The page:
Berls @ Fantasy is More Fun recently posted: Life of a Blogger | 101 Things I Hate
    1. Yeah I really don’t think blogs need email autoresponders at all. If you’re going to be away for a while, put up a message on your blog (a widget/global announcement).

      Also on a similar subject, I really don’t like how a few blogs have “autoresponders” set up for comments. Like every time you leave a comment you get an email saying something like, “Thanks for the comment!”

      1. I agree – that’s really not necessary. I wish I knew how to have it setup so that after someone leaves a comment they get a message on the post page, but an email would be annoying… you just left a comment on my blog, I’m not sitting here saying that’s annoying and have one do I? LOL that would be so bad, especially since I wouldn’t have any clue how I set it up or how to get rid of it.

        Berls @ Fantasy is More Fun recently posted: Life of a Blogger | 101 Things I Hate
        1. Hahaha, no you don’t have one 😀 I’ve only actually seen it on one or two blogs, and now I can’t even remember which ones those were.

  3. Wow! I’ve only ever used the out of office notifications at my work place. I’ve never done it for my personal/blogging email. That is just way too much volume of emails to be auto responding to. I can’t believe people haven’t thought that through by now. I definitely think you should reach out to each and every person you get auto replies from on a regular basis and point the annoyance out to them. They probably don’t even realize they’re causing so many more emails to go around.

    1. Yeah I don’t think bloggers need autoresponders. It makes sense in a work environment, but it’s unnecessary for blogging!

  4. I don’t really get auto-response emails. I mean, if I don’t get a response from someone, I would assume he’s AFK right?
    Most of the time, I found them annoying. There are the one you ALWAYS receive as soon as you’re sending an email even if you’re answering the person (that’s common with company email, like “we received your request, did you check this and that first?”), there are the dumb one (“I am not there, I’ll get in touch when I’m back”), and the useless one (“We received your message and we’ll answer within 24 to 48h”).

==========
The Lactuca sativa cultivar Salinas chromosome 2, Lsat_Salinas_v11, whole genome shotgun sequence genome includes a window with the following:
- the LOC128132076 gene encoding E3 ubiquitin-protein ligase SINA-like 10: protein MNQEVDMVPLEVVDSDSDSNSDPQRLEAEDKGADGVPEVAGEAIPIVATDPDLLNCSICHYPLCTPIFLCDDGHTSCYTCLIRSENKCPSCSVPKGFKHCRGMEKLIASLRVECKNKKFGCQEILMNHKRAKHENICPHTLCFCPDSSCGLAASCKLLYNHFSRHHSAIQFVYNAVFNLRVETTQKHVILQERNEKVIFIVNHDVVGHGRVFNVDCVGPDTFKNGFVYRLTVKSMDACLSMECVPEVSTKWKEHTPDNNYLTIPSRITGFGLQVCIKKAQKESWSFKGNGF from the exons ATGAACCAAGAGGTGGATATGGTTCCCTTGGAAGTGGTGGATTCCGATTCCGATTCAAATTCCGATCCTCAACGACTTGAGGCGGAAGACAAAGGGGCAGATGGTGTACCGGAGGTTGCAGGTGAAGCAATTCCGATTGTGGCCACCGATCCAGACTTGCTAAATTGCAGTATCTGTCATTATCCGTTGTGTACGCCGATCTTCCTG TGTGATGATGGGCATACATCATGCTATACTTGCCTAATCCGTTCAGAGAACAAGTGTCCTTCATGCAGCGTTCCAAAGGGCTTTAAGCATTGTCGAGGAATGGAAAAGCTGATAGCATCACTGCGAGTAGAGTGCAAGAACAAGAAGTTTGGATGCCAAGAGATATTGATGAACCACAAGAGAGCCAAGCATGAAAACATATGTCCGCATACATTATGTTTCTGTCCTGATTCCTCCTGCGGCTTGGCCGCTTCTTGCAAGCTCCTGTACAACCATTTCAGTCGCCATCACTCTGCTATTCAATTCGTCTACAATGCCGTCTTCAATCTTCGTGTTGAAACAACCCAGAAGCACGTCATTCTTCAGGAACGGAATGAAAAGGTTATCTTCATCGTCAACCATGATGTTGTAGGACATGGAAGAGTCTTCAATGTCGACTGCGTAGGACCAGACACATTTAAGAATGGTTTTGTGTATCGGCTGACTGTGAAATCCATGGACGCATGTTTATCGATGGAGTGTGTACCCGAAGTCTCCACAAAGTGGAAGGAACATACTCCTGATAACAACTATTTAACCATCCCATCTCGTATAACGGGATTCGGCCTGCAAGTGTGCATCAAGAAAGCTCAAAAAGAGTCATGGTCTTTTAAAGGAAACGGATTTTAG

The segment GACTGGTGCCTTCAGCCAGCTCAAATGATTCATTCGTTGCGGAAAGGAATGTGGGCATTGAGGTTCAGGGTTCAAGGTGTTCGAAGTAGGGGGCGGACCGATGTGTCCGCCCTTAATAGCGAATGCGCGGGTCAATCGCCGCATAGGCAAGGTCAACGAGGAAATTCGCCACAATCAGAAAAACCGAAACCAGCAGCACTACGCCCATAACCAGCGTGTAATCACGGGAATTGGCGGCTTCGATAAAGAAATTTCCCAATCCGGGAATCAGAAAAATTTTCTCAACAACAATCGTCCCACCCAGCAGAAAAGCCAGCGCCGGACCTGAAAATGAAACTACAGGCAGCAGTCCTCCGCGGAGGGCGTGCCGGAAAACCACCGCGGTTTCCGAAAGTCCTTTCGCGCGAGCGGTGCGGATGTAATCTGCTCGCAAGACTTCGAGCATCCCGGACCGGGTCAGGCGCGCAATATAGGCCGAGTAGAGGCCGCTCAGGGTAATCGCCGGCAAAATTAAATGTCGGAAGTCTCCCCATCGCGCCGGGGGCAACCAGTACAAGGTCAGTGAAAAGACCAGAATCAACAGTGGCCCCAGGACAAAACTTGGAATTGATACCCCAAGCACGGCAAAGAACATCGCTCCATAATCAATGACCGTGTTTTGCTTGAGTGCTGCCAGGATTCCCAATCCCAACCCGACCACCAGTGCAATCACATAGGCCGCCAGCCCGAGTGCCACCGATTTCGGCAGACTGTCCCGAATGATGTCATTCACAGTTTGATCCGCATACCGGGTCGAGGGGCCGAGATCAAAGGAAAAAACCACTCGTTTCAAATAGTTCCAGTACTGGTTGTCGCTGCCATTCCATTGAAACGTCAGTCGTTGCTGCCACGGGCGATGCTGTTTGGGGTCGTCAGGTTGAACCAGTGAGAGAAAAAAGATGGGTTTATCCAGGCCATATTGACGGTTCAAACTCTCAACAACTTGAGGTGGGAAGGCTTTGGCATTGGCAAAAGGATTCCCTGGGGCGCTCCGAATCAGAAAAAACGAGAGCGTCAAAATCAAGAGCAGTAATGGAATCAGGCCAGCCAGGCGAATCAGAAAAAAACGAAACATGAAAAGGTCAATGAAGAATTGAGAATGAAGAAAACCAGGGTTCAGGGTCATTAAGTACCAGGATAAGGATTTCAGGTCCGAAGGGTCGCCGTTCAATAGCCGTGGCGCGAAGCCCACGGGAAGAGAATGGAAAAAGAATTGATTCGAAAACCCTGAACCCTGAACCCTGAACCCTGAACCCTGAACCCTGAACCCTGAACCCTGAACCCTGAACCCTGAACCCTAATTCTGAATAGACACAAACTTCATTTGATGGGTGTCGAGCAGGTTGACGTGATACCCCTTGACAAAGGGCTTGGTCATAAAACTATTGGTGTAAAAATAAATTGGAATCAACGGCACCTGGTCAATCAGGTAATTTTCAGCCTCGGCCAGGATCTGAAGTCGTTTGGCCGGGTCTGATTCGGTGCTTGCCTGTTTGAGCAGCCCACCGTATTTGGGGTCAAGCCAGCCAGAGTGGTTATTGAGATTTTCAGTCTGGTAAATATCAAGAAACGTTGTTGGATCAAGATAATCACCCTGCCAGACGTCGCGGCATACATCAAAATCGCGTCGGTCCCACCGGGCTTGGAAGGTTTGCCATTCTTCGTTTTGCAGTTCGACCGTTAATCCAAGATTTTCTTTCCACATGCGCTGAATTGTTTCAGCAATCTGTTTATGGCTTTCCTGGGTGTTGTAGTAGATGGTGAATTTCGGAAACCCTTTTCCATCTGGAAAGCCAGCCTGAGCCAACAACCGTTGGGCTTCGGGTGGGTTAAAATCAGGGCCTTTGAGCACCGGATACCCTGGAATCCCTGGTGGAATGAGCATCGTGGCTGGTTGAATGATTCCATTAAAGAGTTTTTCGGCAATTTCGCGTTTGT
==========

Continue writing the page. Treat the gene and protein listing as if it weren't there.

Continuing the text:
I never found a single one informative or helpful… I think it should probably even be considered as bad practice!

    Lily recently posted: The Troop by Nick Cutter
    1. I totally agree! As I said, the very nature of emails suggests that the person on the other end isn’t immediately there. Or at least that’s the assumption people always make. If the person DOES reply immediately, it’s usually an unexpected—but pleasant—surprise. But the first thought is always: The person probably isn’t sitting at their computer right this second, but I’m sure they’ll reply as soon as they are able. Since that’s what people assume, there’s no need to throw it in their faces in the form of an annoying auto response!

  5. Ooo, no I would not like that at all. *shivers* I used auto-respond at my office but for personal or even Caffeinated mail with smartphones and such, I can always get in touch. I am also not a fan of auto-reply for comments. Several blogs I have commented on sent an auto-response with some kind of thanks for your comment auto message.

    kimbacaffeinate recently posted: Reviving Izabel by J.A. Redmerski
  6. Problem is I have customers chase me ON THE SAME DAY they send an email asking me if I have read their email. If not the same day then the next day. I created an auto responder to confirm to people I received it, and I will get back to them soon, and to chase me up after a week if they dont hear from me. But then I get complaints from people who email me often asking to turn it off. So I cant really win. I need to focus on actual work, my job is not answering peoples emails all day, so I really need people to just wait till I reply. If its urgent call me! We have a team email that gets read by all our support people but people still insist in emailing me then chasing me up all the time.

    I have changed my wording to tell people due to the high volume of emails I receive I may not reply right away, and to email the support email. And then I have set this to only send to a user once within a week period. So hopefully people can still be informed I may not reply right away, but not so often.


  7. Hi Ashley,
    I ‘m glad I saw and read your blog post because it sure gave me an eyeopener as I wasn’t sure if I need to get an AutoResponder for my landing page.
    I bought solo ad traffic from an Affiliate marketer Entrepreneur who said I should get one but I feel I can just email people manually every once in a while and not constantly bug or annoy them as I know it’s not fun getting cluttered email. Thanks a lot!